Conclusions: They suggested that IV Vitamin C be considered for viral-induced ARDS. So this is something we can definitely utilize and consider for COVID-19.

Source: Fowler Iii AA, Kim C, Lepler L, et al. Intravenous vitamin C as adjunctive therapy for enterovirus/rhinovirus induced acute respiratory distress syndrome. World J Crit Care Med. 2017;6(1):85–90. Published 2017 Feb 4. doi:10.5492/wjccm.v6.i1.85

Statement by Dr. Paul Anderson on IVVC

This is not a study but a statement put out by Dr. Paul Anderson. He is a pioneer in the naturopathic medical field. The statement is regarding the use of IV Vitamin C for COVID-19. Essentially the executive summary stated, IV Vitamin C is a safe medical intervention and been shown to shorten hospital stays as well as ICU stays. It is an inexpensive treatment. It is simple to get compounded by the pharmacy and easy to administer by nursing staff. It has been used successfully for managing cytokine storms. The statement is all based on information that came from the Shanghai Expert Group. 


  • Shanghai Expert Group facilitated the addition of (IV Ascorbic Acid) IVAA to their therapeutic interventions in the hospital treatment of patients with COVID-19.
  • Chinese facility patient load: 358 total COVID-19 patients as of March 17th, 2020.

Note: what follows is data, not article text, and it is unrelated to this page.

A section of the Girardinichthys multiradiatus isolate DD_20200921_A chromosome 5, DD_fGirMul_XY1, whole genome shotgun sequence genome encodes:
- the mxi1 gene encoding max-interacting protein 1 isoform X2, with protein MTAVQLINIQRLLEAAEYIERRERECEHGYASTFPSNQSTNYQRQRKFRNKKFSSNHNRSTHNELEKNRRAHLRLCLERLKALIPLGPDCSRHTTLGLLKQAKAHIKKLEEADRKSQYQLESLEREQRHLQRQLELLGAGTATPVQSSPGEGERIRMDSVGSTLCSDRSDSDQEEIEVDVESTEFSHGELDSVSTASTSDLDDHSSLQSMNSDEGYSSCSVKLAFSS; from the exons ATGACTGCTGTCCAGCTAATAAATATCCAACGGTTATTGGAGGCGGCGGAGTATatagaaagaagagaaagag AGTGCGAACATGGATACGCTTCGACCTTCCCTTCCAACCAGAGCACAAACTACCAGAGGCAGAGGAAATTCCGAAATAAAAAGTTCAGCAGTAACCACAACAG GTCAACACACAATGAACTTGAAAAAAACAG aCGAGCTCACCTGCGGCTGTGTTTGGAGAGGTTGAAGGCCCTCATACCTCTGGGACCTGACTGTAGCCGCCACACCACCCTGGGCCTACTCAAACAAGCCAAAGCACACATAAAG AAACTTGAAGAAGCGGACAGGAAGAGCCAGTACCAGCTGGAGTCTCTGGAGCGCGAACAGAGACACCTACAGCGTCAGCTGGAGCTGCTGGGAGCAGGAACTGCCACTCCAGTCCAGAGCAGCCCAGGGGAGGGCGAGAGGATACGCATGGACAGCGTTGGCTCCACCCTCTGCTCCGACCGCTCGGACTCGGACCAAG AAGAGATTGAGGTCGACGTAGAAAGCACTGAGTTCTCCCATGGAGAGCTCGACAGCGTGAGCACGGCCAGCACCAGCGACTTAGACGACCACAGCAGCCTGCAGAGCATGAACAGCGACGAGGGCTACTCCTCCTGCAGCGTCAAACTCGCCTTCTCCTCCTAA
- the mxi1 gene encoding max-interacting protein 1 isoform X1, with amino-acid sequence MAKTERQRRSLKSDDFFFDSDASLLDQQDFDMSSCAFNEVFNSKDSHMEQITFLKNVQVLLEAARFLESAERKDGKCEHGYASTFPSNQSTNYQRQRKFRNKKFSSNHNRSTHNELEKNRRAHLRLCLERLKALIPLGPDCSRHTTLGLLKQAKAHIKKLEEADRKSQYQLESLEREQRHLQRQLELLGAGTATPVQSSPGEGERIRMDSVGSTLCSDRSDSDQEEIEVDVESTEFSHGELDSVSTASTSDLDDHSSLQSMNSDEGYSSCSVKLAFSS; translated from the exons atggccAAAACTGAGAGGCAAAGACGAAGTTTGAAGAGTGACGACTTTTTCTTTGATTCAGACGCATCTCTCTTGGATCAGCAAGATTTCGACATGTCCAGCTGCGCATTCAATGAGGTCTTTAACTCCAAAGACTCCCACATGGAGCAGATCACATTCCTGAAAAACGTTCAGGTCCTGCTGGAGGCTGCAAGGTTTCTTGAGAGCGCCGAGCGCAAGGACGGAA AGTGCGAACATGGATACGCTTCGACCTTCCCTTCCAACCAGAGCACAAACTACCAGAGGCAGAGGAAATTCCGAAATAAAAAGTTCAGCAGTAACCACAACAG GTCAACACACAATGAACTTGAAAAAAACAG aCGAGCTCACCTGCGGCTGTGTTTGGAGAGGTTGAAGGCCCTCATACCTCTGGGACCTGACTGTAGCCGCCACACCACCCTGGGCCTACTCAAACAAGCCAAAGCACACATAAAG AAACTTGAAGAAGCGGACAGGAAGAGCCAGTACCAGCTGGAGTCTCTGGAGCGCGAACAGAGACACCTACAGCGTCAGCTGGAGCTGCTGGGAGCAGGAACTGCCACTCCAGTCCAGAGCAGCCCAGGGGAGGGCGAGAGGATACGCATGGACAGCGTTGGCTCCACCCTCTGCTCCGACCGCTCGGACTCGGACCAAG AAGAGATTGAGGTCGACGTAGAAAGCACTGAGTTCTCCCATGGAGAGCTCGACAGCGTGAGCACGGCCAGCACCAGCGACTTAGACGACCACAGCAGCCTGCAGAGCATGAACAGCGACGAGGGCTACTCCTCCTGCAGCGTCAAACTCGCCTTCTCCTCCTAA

• Facility treated approximately 50 cases (of the 358) of moderate to severe COVID-19 infection with IVAA. 
  • The IVAA dosing was moderate and affordable (detail below) and dose determined by clinical status. 
  • All patients who received IVAA improved. 
  • There was no mortality in the IVAA group. 
  • There were no side effects reported from any patients in the IVAA group. 
  • Average COVID-19 patients had a 30-day hospital stay, but COVID-19 patients that received IVAA had a hospital stay that was 3 to 5 days shorter than the non-IVAA treated patients.

Since many can’t access IV Vitamin C, here are some recommendations for Oral Vitamin C in adults. The recommendation is to spread out the dose during the day as Vitamin C is quickly metabolized in the body. 

Gabriella: What is the generally recommended dose for Oral Vitamin C?


Oral Vitamin C Dosage –

For Prevention:

  • Adults: 1000 mg THREE a day (total of 3000 mg) 

For Acute Use: